In an economy like ours, this one is tricky. Here it’s essential to be honest and straightforward: if the business isn’t doing well and might need to axe a specific job, it’s better to let your team know right away. No matter how many perks a business hands out, people never forget how they were treated in times of crisis- and the colleagues who remain won’t forget it either. Treating people as a commodity will only motivate the remaining ones to leave that company as soon as possible.
It’s simple: when people feel they can’t grow in their current job, although they want to, they have no choice but to leave the company. Looking for ways someone can show their value for the business they work for is essential for keeping them. It’s a good idea to ask them at their annual review what they would like to try, but also to give them opportunities they feel they’re not yet ready for. Overcoming a challenge makes us feel good and increases our skills faster than any theoretical learning could.
Recognise your employees’ achievements
Make it personal
Nothing is worse than receiving a pre-printed postcard or an otherwise generic acknowledgement. Your team member went beyond their call of duty; why not tod the same? EON boosted morale by scores by up to eight percentage points due to its successful (and very personalised) recognition scheme. It can be done, and it will make a measurable difference to your retention rate.
Celebrate a work anniversary
Every culture marks special occasions like birthdays, marriages and religious festivals. There’s a reason for that: celebrating something gives us a dopamine hit and makes us feel good. It can also strengthen your network to celebrate with work colleagues, and it’s a great way to stop and appreciate what someone has achieved in their time at the company.
How to onboard a new employee
Retention starts with recruiting. Often, companies don’t set clear goals for this process. First, you need to identify what parts of your company culture are most important to you. Then, look for employees who embody the qualities you need to emphasise. You have to drive the recruitment process and be results-oriented. That can mean rejecting an otherwise great candidate and requires courage. But it will save you long-term problems and increase your retention rate.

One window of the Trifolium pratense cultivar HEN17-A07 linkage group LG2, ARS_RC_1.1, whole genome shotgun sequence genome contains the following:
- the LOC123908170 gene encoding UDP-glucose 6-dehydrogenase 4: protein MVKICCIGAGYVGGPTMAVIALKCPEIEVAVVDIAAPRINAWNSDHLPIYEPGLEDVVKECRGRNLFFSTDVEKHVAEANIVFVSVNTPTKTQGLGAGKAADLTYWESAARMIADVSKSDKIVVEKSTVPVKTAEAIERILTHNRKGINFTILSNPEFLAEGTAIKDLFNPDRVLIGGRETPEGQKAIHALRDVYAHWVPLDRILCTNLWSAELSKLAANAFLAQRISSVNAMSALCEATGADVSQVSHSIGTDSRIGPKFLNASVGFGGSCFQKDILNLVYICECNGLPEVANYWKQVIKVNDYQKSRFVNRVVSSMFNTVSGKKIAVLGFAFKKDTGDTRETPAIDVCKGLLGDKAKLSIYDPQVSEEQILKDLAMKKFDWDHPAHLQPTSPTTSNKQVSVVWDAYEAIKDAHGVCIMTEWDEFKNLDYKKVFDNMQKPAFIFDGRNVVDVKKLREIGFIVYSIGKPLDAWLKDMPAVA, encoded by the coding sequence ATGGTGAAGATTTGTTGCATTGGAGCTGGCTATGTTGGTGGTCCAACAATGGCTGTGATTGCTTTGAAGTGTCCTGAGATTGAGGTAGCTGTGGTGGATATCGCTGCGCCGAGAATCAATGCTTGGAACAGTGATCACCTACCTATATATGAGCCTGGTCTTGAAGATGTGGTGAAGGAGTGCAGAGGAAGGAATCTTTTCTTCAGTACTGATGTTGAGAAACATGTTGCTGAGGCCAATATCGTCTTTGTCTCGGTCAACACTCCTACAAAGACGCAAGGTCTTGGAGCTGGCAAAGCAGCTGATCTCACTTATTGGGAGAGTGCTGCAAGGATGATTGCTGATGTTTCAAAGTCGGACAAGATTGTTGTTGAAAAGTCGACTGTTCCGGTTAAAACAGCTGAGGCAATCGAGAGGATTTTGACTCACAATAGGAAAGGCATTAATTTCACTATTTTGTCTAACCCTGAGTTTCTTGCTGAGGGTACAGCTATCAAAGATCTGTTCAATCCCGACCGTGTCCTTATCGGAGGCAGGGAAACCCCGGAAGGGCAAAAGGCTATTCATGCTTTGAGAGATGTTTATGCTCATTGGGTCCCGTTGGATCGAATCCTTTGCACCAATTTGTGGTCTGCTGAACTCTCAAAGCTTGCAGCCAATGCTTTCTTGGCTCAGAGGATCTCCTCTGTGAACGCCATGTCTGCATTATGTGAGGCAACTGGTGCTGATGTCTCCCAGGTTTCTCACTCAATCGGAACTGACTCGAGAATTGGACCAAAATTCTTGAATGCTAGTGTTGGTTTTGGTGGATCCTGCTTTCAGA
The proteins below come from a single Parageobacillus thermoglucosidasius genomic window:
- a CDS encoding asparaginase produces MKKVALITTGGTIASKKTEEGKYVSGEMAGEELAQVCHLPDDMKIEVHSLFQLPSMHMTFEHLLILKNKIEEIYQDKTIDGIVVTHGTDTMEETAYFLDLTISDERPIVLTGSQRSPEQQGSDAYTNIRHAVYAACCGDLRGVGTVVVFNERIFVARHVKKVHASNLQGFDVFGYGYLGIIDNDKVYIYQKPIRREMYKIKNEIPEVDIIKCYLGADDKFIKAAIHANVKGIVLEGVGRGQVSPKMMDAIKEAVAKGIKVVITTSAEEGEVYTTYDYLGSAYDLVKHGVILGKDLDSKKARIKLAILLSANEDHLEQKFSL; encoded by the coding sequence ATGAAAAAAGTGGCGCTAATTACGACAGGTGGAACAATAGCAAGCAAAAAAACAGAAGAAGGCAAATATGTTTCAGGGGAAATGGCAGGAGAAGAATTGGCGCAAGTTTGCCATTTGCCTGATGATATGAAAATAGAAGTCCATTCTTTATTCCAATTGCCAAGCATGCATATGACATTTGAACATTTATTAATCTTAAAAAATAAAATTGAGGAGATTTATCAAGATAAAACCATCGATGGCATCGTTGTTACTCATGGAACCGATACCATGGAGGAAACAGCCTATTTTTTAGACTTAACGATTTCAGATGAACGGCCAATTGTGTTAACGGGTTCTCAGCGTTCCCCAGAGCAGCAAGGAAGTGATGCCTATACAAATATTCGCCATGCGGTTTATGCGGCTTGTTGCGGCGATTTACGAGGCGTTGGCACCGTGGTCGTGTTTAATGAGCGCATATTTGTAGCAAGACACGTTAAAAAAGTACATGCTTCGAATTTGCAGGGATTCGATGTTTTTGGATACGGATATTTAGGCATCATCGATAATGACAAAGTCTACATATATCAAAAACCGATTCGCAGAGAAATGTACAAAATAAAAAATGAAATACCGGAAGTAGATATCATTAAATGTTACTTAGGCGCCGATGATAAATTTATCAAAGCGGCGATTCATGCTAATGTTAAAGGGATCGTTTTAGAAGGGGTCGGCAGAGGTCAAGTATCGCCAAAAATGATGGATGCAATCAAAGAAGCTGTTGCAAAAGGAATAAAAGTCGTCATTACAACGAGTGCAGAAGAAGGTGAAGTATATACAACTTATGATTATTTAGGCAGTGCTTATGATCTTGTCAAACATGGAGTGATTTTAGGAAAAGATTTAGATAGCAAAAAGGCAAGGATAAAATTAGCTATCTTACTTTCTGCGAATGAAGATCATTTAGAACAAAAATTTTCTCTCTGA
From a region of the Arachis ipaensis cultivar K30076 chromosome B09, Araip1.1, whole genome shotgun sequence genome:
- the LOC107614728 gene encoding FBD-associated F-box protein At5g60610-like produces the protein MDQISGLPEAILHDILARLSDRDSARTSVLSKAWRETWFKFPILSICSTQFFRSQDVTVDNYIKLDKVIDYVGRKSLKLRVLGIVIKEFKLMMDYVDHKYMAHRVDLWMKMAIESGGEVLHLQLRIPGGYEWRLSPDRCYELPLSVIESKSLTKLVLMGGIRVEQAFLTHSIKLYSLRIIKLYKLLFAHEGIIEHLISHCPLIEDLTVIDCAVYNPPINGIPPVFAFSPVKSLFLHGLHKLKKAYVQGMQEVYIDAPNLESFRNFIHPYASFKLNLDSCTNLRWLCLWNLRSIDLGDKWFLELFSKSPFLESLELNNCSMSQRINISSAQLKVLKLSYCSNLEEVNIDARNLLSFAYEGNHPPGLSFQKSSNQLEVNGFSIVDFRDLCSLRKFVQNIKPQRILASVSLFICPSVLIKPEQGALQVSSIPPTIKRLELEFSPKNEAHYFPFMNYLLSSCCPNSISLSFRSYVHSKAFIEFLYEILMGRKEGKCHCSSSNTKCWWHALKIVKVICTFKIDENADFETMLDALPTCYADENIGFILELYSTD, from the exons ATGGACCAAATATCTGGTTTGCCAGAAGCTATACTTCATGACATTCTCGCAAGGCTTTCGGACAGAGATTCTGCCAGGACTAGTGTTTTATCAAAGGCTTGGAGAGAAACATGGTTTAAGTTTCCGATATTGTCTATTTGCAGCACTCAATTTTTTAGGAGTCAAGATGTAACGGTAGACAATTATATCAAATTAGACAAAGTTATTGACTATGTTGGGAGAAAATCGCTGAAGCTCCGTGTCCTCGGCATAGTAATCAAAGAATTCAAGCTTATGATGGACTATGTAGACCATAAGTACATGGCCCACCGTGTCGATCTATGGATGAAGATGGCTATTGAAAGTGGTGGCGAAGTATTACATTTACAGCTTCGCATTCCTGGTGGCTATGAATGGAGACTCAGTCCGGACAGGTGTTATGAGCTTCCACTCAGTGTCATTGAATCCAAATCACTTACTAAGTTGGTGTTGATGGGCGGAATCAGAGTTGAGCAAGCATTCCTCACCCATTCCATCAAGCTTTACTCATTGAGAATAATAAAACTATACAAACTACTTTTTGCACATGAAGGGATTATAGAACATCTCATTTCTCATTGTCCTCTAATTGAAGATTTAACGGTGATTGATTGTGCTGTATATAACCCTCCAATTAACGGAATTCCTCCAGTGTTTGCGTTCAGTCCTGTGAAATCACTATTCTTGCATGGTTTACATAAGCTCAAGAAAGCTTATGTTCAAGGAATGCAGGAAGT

It takes the average employee around four months to get a job. By the end of that time, they’re likely to be exhausted from the process and elated they found the right position. A good onboarding process will reassure them that they have made the right choice in joining your company. And it’s not hard to do: first, the paperwork the employees need to fill out should be easy to understand and limited to what’s necessary. Simple fonts, clear language and good visuals go a long way (and are surprisingly rare).
Then, welcome them. The first day should be kept simple: show them around, let them meet their colleagues and answer any questions they might have. It helps if team members take the newbie with them when going out for lunch.
Next comes the training phase. Here, it’s crucial that your new employees have easy access to the learning management system and know how to use it. A high turnover rate is often the result of employees feeling lost and dissatisfied with their training. It’s stressful to make it up as you go along. Companies with a well-drafted hire plan have a definite advantage here.
New employees need to know what success, quality of work, and productivity look like in your company and their new role. Assuming they’ll learn by watching others is a recipe for disaster. Open communication will make all the difference here.
Would your People Team like support in increasing employee retention? Book a call about a custom programme or workshop for your team to change the narrative in your company.